This is a gruesome and horrifying book! It is also an impossible love story/triangle with young soldiers fighting a terrible, terrible enemy. It is very good science fiction. The author has a very vivid imagination, if not a sick one! We’re back with Marco Emery, the poet/librarian turned soldier. He’s now with his surviving basic training platoon led by, now Lieutenant Einav Ben-Ari, which include Addy, his quasi-sister, Sergeant Singh, Lailani, Beast, Elvis and a few other survivors of the battle/attack on Ft. Djemila. They have been tested in battle and for the most part, they passed the test since they are still alive. Now, they have been selected to take the fight into the depths of space. They and others are on-board the HDFS Miyari headed for NighWall Outpost.
This platoon will become part of an STC (Space Territorial Command) Brigade after they have been up-trained on NightWall. The difference between the ETC (Earth Territorial Command) and STC is like night and day. The ETC soldiers have worn out equipment and uniforms. They have been trained on outdated and unless junk. They make do with what they have and what they have isn’t much. Meanwhile, the STC has all the funding it needs. They have nicely pressed and starched uniforms, modern, highly dangerous weapons and the best care that money can buy. They are also trained to be the best of the best. On-board the HDFS Miyari, STC Company Commander Captain Coleen Petty is just the beginning of their troubles. You soon begin to hate her and her STC troops as much or nearly as much as you hate the scum. At least the scum don’t talk down to you and treat you like, well, scum!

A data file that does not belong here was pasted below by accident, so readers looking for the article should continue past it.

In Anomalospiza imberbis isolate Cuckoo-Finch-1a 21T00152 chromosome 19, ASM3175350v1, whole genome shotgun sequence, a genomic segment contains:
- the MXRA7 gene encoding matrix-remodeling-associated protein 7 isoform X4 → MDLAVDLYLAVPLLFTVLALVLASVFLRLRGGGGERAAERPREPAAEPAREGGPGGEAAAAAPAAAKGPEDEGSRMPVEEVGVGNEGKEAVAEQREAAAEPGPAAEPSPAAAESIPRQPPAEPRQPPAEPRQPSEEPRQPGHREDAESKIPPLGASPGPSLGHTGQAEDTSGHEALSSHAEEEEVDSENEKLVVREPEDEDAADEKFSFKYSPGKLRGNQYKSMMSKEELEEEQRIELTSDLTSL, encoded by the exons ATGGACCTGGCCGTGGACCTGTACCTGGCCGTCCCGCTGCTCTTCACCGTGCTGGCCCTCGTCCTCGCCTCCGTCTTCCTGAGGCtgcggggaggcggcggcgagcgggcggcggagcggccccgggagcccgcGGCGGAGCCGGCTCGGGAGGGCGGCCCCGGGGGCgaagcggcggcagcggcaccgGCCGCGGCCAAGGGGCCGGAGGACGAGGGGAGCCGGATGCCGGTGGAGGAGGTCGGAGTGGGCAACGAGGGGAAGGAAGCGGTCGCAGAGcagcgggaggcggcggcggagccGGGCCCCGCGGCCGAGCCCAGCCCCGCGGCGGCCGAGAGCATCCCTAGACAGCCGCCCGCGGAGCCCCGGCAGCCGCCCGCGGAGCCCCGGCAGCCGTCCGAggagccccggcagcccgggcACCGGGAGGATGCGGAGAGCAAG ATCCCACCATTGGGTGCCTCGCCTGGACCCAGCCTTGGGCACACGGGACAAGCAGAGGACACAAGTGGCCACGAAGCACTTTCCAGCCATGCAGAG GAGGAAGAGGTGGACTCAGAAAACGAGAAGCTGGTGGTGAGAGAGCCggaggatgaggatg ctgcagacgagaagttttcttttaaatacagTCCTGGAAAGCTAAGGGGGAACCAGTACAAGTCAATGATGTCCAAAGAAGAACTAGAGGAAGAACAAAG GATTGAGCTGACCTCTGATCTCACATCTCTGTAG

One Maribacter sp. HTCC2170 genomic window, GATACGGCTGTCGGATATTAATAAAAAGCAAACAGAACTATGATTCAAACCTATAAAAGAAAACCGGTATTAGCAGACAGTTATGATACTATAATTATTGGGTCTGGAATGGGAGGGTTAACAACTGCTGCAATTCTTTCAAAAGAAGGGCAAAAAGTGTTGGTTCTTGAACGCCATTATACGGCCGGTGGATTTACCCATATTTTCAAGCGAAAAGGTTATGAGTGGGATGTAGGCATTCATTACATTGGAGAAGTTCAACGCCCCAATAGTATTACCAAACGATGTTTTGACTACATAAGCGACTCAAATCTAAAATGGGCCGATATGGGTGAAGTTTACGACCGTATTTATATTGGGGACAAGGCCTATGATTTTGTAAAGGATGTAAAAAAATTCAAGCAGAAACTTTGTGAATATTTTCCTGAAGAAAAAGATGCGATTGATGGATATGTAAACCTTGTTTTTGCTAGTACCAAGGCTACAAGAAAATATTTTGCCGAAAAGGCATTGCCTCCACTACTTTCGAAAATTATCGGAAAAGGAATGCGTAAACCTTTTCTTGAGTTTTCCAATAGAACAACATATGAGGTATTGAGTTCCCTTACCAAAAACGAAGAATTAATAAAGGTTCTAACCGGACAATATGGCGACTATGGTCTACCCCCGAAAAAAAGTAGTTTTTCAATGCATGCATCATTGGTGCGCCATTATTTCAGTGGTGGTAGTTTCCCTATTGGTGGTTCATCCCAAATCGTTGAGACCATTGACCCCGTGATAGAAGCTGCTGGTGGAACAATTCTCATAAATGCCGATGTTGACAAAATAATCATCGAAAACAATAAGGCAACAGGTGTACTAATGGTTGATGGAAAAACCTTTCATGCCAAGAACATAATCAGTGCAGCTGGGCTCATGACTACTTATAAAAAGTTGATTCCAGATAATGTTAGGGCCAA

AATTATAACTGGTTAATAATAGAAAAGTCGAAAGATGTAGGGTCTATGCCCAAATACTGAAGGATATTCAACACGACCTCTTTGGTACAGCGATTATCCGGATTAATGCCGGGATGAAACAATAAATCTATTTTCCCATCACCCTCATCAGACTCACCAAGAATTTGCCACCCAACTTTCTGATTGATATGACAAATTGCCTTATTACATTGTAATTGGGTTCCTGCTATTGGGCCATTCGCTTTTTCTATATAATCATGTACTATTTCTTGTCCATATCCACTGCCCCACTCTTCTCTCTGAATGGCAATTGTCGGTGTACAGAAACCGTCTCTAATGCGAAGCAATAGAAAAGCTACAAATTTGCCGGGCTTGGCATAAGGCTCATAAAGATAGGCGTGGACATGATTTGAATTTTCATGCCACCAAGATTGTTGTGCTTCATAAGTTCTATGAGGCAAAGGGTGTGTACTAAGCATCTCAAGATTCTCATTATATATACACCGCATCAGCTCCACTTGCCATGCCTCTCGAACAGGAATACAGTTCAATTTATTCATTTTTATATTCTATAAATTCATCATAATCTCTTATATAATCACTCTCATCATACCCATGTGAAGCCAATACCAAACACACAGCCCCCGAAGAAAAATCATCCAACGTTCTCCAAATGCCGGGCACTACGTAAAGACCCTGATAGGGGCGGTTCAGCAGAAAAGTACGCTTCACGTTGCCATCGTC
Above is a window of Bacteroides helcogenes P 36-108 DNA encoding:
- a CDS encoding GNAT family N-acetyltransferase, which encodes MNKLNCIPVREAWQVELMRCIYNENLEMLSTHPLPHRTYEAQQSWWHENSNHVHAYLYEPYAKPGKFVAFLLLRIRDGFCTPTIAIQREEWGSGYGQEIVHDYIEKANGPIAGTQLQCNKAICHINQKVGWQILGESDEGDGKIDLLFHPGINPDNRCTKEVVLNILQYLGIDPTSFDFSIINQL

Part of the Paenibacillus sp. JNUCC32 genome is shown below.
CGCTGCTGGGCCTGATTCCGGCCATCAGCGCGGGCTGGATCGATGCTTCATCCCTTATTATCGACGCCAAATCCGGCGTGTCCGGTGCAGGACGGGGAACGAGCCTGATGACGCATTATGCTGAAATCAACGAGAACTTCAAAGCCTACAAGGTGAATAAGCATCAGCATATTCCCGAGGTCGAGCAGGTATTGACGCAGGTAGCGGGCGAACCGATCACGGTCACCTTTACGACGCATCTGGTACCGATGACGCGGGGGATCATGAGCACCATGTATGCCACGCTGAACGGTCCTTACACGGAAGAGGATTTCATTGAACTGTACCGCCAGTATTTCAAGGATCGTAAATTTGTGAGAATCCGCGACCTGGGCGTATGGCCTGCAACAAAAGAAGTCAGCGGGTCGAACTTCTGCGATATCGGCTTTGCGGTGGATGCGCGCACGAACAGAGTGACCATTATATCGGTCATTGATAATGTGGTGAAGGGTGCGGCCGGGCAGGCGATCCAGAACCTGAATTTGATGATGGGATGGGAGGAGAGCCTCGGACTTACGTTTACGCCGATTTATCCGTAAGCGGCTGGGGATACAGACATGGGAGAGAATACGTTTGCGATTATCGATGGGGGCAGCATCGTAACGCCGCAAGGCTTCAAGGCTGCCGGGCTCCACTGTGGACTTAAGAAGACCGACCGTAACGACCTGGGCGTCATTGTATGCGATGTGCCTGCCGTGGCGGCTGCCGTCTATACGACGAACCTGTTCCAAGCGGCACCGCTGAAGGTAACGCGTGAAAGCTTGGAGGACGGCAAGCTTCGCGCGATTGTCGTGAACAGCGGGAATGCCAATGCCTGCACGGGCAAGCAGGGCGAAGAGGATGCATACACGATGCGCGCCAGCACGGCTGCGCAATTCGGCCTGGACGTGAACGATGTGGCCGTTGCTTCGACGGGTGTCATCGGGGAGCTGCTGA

The book moves along pretty well given that there’s a lot of conflict between the new ETC platoon and their arrogant hosts. Captain Petty runs the show as far as the soldiers are concerned although the ships Captain, a Major Sefu Marabou technically out ranks the Captain, but he only has command of his ship, not the soldiers. Captain Petty is out to make life miserable for Marco and his bunch. That is until they intercept a distress call from a moon, the Corpus Christi, orbiting the gas giant Indrani. While this distress call really annoys Captain Petty, they must answer it. It may be the last thing they ever do.
There is a lot of fighting in this book. Most of it seems to be in the dark which is the worst kind of fighting. it’s strange that none of these troops have night vision equipment. The author is very good at describing the environment on this moon and the tunnels which go down very, very deep and run all through the entire moon. Of course, these tunnels play a significant part in the story. One thing I like very much about this book and both books so far, there is always someone around with a warped since of humor. Little bits of it pop up at the most improper time (proper by my standards) and that ads to the realism of the story. Some people or soldiers just have to make a joke out of anything and any place. It happens, believe me.
I don’t necessarily agree with the way this book ends. It doesn’t sound logical or reasonable. The third book is out, “Earth Rising”, and I plan to start reading it immediately. I hope it fixes what should have happened at the end of this book, but I don’t think it will. Sometimes the author tries to be a little too human when he shouldn’t. I’ll let you figure that out.